Sculpted head of Mayan maize god uncovered in Mexico

According to Mayan tradition, the maize god was decapitated every year at harvest and was reborn in the new growing season.

 A recently found stuccoed head of the young Mayan god of maize is seen at the Palenque archaeological site in Chiapas state, Mexico. (photo credit: NATIONAL INSTITUTE OF ANTHROPOLOGY AND HISTORY/HANDOUT via REUTERS)
A recently found stuccoed head of the young Mayan god of maize is seen at the Palenque archaeological site in Chiapas state, Mexico.
(photo credit: NATIONAL INSTITUTE OF ANTHROPOLOGY AND HISTORY/HANDOUT via REUTERS)

The sculpted head of a Mayan maize god was discovered during excavations in Palenque, Mexico, a group of archaeologists from the National Institute of Anthropology and History announced last Tuesday.

The discovery, which was initially made in July of last year, was found in a section of the archaeological El Palacio complex when a team headed by Arnoldo González Cruz noticed a stone alignment that caught their interest.

The alignment turned out to be a square receptacle in which they noticed the face of the bust which they measured to be three meters long and one meter wide.

Mayan God Hun Hunahpu

The Mayan maize god, named Hun Hunahpu, was one of the most important gods to the Mayan people. A sacred Mayan book, the Popol Vuh describes how the gods formed humans from dough made of yellow and white maize.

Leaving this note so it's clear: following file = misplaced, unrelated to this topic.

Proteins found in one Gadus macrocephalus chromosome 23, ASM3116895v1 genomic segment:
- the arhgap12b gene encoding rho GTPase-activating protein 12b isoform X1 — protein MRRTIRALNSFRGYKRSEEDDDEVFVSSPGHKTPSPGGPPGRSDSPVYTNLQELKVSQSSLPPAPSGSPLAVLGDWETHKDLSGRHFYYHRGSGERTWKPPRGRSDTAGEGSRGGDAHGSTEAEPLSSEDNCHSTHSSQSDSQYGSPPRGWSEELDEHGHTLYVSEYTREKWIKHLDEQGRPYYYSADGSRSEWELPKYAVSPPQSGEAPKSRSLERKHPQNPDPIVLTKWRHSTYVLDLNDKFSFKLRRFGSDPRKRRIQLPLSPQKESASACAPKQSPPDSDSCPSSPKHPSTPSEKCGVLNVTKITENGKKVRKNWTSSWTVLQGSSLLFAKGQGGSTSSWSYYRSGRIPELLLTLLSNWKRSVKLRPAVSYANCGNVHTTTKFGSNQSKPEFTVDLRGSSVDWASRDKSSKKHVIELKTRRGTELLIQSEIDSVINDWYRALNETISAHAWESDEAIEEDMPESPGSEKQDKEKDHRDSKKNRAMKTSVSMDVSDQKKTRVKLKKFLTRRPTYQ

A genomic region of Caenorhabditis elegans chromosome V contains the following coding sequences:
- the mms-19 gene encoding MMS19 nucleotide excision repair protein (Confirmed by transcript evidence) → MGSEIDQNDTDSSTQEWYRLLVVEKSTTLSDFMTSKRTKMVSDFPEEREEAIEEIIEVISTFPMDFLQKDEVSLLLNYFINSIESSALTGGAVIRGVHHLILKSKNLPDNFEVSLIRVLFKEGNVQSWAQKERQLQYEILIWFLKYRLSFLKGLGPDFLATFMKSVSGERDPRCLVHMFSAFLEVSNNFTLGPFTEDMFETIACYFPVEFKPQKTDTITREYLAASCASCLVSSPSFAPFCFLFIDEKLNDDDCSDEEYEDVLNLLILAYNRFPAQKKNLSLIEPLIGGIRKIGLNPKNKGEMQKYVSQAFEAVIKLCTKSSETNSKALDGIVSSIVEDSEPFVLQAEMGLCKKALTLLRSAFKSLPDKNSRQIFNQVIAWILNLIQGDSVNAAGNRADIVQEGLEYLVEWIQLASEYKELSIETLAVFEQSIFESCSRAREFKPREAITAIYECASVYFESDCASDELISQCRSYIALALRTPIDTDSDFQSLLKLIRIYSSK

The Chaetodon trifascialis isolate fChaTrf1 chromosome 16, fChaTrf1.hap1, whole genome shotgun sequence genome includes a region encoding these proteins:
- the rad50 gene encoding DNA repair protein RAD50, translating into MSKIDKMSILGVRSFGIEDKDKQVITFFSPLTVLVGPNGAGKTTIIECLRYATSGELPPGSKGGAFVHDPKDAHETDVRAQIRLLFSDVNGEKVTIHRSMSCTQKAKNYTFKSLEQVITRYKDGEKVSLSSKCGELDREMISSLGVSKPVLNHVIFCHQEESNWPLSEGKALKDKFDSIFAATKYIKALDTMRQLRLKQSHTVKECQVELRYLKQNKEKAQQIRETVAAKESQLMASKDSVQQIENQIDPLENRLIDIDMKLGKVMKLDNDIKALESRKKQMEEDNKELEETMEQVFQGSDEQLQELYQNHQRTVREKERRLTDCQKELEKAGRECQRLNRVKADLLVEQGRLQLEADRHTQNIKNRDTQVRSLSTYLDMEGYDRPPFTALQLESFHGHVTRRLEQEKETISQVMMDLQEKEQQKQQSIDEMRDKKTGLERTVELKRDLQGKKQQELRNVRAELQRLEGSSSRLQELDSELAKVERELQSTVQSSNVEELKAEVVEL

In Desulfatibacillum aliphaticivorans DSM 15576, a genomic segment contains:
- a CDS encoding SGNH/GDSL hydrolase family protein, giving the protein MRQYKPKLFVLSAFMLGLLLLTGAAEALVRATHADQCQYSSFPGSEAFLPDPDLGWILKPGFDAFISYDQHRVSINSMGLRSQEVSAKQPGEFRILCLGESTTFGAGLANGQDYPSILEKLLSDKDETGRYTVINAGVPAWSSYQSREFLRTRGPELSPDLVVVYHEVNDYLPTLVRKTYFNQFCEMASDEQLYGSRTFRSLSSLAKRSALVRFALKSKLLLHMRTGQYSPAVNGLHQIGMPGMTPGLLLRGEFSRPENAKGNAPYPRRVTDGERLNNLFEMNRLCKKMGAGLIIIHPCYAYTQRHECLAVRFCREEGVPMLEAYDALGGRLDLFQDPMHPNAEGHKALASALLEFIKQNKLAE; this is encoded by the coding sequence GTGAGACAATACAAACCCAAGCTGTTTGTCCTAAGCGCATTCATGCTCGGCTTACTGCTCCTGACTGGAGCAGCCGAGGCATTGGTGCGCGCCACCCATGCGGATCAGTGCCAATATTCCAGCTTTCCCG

A recently found stuccoed head of the young Maya maize god is seen at the Palenque archaeological site, in Chiapas state, Mexico. (credit: NATIONAL INSTITUTE OF ANTHROPOLOGY AND HISTORY/HANDOUT via REUTERS) A recently found stuccoed head of the young Maya maize god is seen at the Palenque archaeological site, in Chiapas state, Mexico. (credit: NATIONAL INSTITUTE OF ANTHROPOLOGY AND HISTORY/HANDOUT via REUTERS)

Maize was one of the central staples of the Mayan people, and it was believed by them that Hun Hunahpu was decapitated every year when harvesting began and was reborn when the new agricultural season began. This allowed for the maize crop to grow well.

Because of this belief, Hun Hunahpu was also considered the god of rebirth and the cycles of seasons, and it was through him that the people understood the cycle of human life.

“The discovery of the deposit allows us understand how the ancient Maya of Palenque constantly revived the mythical passage on the birth, death, and resurrection of the maize god.”

Archaeologist Arnoldo González Cruz

“The sculpture, which should have been modeled around a limestone base, has graceful features: the chin is sharp, pronounced, and parted; the lips are fine and were projected from the inside out –the lower lip slightly down--and the central incisors are visible. The cheekbones are fine and rounded, whereas the eyes appear elongated and narrow. The forehead is ample, long, and flat, and a rectangular-shaped nose arises, its dorsum nasi is wide and pronounced”.

The tripod plate on which the head was found led the archaeologists to date the bust to the Late Classical Period (700-850 CE).

Due to the humidity of the place in which the head was unearthed, it is now undergoing a drying process to allow for its restoration.